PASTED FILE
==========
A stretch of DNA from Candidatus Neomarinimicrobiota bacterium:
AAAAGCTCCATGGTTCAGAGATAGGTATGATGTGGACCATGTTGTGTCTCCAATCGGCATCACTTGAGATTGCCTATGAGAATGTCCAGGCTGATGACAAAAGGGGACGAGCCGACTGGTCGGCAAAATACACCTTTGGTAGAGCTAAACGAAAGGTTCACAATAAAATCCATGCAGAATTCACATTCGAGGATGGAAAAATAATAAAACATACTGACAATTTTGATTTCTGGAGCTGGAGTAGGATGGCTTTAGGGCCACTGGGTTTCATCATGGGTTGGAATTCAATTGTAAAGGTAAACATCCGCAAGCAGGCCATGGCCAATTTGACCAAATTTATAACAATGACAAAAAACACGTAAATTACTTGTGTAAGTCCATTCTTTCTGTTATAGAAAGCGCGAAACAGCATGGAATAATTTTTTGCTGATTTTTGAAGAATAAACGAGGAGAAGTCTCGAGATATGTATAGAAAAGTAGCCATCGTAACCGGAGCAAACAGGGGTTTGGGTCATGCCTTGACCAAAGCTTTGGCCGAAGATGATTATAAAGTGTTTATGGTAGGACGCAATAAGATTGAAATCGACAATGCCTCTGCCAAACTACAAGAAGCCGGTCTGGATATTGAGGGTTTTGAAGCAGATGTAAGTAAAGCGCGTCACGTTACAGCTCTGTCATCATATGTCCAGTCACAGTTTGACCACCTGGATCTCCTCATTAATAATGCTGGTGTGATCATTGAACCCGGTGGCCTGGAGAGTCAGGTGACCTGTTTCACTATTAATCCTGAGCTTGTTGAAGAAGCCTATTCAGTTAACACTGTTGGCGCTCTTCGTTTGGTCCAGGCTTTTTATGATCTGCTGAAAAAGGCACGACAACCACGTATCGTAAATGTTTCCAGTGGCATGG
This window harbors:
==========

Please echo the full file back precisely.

A stretch of DNA from Candidatus Neomarinimicrobiota bacterium:
AAAAGCTCCATGGTTCAGAGATAGGTATGATGTGGACCATGTTGTGTCTCCAATCGGCATCACTTGAGATTGCCTATGAGAATGTCCAGGCTGATGACAAAAGGGGACGAGCCGACTGGTCGGCAAAATACACCTTTGGTAGAGCTAAACGAAAGGTTCACAATAAAATCCATGCAGAATTCACATTCGAGGATGGAAAAATAATAAAACATACTGACAATTTTGATTTCTGGAGCTGGAGTAGGATGGCTTTAGGGCCACTGGGTTTCATCATGGGTTGGAATTCAATTGTAAAGGTAAACATCCGCAAGCAGGCCATGGCCAATTTGACCAAATTTATAACAATGACAAAAAACACGTAAATTACTTGTGTAAGTCCATTCTTTCTGTTATAGAAAGCGCGAAACAGCATGGAATAATTTTTTGCTGATTTTTGAAGAATAAACGAGGAGAAGTCTCGAGATATGTATAGAAAAGTAGCCATCGTAACCGGAGCAAACAGGGGTTTGGGTCATGCCTTGACCAAAGCTTTGGCCGAAGATGATTATAAAGTGTTTATGGTAGGACGCAATAAGATTGAAATCGACAATGCCTCTGCCAAACTACAAGAAGCCGGTCTGGATATTGAGGGTTTTGAAGCAGATGTAAGTAAAGCGCGTCACGTTACAGCTCTGTCATCATATGTCCAGTCACAGTTTGACCACCTGGATCTCCTCATTAATAATGCTGGTGTGATCATTGAACCCGGTGGCCTGGAGAGTCAGGTGACCTGTTTCACTATTAATCCTGAGCTTGTTGAAGAAGCCTATTCAGTTAACACTGTTGGCGCTCTTCGTTTGGTCCAGGCTTTTTATGATCTGCTGAAAAAGGCACGACAACCACGTATCGTAAATGTTTCCAGTGGCATGG
This window harbors: